Jean Pennycook: Jean Pennycook has served her multi-cultural, multi-lingual urban school district in Fresno, California, for over 20 years as a secondary science teacher providing quality classroom experiences in the sciences. Jean passionately encouraged her students to pursue careers in the STEM fields as well as promote the next generation as life-long learners and scientifically literate adults. In 1992, Jean took her teaching overseas with the American International School of Florence, Italy, where she was challenged to provide science education across all the disciplines to students speaking several different languages. This experience provided a lifelong sensitivity to students with limited English proficiency. Jean’s enthusiasm for teaching is reflected in her many awards and accomplishments as an educator including: NASA teacher grants, Sierra Club Environmental Educator of the Year, NSF Teachers Experiencing Antarctica grant, and district and state level committees and boards. Most recently, Jean has been nationally recognized as she translates and repackages the science research of Antarctica for classrooms around the world. She makes the excitement of discovery available to all through an interactive website as she provides a virtual field trip to that extraordinary continent and the Adélie penguin breeding colony on Ross Island. In 2010 Jean brought her dedication to quality education to the National Science Foundation as an Einstein Fellow working to make a difference in our education system. She currently provides instructional professional development for teachers around the country in inquiry and project-based science instruction and works with pre-service teachers and in-service through summer workshops and institutes. Jean holds a Bachelor of Science degree in Wildlife Fisheries Biology from the University of California, Davis, and a Masters of Science Education and Curriculum from California State University, Fresno.
Lisa D. White: Lisa D. White is Director of Education and Outreach at the University of California Museum of Paleontology (UCMP) and Adjunct Professor of Geology at San Francisco State University (SFSU). Past positions held at SFSU include Professor of Geology, Chair of Geosciences, and Associate Dean of the College of Science and Engineering. Lisa has extensive experience with science outreach programs for urban students and she is active in efforts to increase diversity in the geosciences. A micropaleontologist by training and Fellow of the California Academy of Sciences and the Geological Society of America (GSA), Lisa was the inaugural recipient of the GSA Bromery Award for Minorities, an honor bestowed upon a geoscientist who has been instrumental in opening the geoscience field to other minorities. As the Principal Investigator of the SF-ROCKS (Reaching Out to Communities and Kids with Science in San Francisco) and SF-METALS (Minority Education through Teaching and Learning in the Sciences) programs, Lisa trains and guides diverse student groups in wide-ranging geoscience learning experiences. As the education director at the UCMP, she develops and disseminates learning materials on evolution and the Earth’s biota, global climate change, and the nature and process of science. Lisa holds degrees from San Francisco State University (B.A. in Geology, 1984) and the University of California at Santa Cruz (Ph.D. in Earth Sciences, 1989).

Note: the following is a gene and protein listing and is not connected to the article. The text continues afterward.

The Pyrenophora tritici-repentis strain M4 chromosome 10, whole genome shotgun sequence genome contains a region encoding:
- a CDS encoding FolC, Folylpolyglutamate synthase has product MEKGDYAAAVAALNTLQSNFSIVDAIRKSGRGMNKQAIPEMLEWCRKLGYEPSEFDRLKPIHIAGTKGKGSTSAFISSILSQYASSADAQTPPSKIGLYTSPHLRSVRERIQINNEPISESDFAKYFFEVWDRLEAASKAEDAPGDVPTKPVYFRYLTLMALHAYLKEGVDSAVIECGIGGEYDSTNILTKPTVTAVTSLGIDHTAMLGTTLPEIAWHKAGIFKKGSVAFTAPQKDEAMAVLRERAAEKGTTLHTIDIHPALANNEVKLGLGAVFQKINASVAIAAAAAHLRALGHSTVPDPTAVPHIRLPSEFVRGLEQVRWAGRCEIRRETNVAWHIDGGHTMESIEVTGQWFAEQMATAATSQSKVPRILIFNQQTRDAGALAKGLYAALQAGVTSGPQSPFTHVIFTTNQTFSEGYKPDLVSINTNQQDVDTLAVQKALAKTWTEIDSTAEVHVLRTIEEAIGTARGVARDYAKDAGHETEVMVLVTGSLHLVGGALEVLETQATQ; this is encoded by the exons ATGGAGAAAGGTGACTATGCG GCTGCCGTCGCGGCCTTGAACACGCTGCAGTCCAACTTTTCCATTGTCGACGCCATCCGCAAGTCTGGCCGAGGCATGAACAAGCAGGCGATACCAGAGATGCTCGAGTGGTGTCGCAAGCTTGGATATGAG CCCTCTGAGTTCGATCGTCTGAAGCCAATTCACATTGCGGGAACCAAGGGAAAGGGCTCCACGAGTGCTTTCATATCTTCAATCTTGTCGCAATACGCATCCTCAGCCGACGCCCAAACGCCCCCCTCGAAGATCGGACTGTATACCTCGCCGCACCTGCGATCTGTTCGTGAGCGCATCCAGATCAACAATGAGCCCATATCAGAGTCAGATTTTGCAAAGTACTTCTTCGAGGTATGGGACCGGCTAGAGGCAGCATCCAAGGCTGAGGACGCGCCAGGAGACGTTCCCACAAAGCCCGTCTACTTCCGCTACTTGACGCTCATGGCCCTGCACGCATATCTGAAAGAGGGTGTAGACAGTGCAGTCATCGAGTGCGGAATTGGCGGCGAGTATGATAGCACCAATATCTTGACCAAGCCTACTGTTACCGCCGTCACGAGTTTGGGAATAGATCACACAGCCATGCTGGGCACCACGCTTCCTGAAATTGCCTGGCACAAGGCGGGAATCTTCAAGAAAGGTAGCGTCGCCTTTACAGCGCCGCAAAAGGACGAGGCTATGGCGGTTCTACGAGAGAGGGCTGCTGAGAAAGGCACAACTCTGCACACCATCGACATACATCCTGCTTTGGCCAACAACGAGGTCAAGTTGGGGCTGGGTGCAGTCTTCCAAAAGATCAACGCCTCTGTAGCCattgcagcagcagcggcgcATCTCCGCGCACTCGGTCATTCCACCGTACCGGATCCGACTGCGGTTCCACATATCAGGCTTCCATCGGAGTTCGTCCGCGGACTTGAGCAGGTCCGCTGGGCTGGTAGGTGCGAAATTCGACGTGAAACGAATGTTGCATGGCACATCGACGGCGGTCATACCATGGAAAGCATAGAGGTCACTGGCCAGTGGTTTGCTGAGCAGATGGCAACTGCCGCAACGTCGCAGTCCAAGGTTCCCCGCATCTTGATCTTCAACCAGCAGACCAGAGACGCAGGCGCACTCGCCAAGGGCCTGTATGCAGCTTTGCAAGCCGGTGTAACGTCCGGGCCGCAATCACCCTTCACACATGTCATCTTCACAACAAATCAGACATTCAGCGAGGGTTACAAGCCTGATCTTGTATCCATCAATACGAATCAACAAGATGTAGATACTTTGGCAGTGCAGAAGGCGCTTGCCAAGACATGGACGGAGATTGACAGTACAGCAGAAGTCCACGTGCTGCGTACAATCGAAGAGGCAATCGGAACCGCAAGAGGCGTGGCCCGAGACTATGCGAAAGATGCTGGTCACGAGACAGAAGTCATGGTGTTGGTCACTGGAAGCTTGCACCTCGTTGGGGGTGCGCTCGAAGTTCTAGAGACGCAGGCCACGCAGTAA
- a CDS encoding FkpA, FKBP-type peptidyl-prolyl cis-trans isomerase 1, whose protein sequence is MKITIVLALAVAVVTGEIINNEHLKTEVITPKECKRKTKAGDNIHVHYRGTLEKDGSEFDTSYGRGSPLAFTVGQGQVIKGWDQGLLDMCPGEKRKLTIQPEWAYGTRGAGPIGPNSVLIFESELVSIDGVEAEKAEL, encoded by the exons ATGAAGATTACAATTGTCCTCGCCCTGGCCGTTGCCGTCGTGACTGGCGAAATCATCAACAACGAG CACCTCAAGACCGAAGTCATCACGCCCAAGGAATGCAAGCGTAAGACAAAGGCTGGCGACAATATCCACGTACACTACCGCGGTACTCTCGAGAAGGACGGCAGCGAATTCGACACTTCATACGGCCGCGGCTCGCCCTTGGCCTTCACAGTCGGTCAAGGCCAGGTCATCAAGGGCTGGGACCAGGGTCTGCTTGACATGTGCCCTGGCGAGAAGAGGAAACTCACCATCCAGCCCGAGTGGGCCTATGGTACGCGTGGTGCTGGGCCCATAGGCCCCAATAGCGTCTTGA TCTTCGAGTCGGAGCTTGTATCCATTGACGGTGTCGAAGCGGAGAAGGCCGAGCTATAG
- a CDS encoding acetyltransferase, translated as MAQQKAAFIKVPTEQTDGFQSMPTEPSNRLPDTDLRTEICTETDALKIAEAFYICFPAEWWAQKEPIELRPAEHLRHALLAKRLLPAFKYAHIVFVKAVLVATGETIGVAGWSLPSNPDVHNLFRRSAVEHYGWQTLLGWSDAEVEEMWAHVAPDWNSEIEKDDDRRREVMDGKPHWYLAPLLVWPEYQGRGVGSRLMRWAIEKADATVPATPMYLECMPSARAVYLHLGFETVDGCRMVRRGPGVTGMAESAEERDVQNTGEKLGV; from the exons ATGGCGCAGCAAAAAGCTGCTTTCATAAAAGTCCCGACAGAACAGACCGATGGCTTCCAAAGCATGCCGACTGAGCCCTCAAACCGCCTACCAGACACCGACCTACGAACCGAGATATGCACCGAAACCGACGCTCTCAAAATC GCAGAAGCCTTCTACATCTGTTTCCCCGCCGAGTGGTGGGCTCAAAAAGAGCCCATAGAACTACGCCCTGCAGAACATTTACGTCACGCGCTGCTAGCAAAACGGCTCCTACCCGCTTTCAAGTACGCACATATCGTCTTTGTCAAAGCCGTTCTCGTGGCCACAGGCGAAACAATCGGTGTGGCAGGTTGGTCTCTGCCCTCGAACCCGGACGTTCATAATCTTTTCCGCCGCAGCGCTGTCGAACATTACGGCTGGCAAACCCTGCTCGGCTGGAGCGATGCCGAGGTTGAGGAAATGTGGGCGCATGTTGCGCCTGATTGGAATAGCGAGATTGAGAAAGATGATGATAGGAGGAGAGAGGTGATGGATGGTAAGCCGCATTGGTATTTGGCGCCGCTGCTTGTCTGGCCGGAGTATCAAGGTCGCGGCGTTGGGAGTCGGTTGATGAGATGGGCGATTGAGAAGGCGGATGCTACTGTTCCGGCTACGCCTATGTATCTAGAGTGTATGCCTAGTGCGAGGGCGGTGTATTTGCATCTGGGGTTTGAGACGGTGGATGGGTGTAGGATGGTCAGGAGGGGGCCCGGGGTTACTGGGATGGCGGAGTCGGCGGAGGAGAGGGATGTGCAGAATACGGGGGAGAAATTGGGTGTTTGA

Lisa Ernst – Science Teacher, Alice Fong Yu K-8 School, San Francisco, California: Lisa Ernst, a sixth-grade science teacher at Alice Fong Yu, received the Sylvia Shugrue Award from the National Science Teachers Association in recognition of her interdisciplinary, inquiry-based lesson plans. Ernst develops project-based units to engage her students’ creativity and curiosity as they learn scientific principles and encourages them to persist in the face of challenges. She has also been a finalist for the San Francisco Mayor Teacher of the Year award, and a member of the NSTA Multicultural/Equity Committee. As a classroom teacher for over twenty-six years, she teaches sixth grade in a multiple subject classroom with an emphasis on integration of content through project-based learning STEM or STEAM. Within the school year, Lisa serves as a Co-Developer with SFUSD, Stanford, and SERP, (Strategic Educational Research Partnership) with an emphasis on Science Literacy. During the summers and weekends, she continues to participate and enhance her knowledge in Earth Science through fellowships from the Department of Energy, Yale, to workshops from Chabot Space and Science Center to the Exploratorium. Through the participation of various science programs, Lisa has developed curriculum that has become funded through grants and has been presented through various venues. In March of 2012, Lisa served as a Judge for the Disney Planet Challenge competition. In 2010, Lisa was asked by NSTA to present and attend the SINO-US Science Conference in Shanghai, China where she shared instructional strategies that were designed within SERP. Recently she was selected to serve on the Discovery Channel Science Techbook Advisory Board in Silver Springs, Maryland.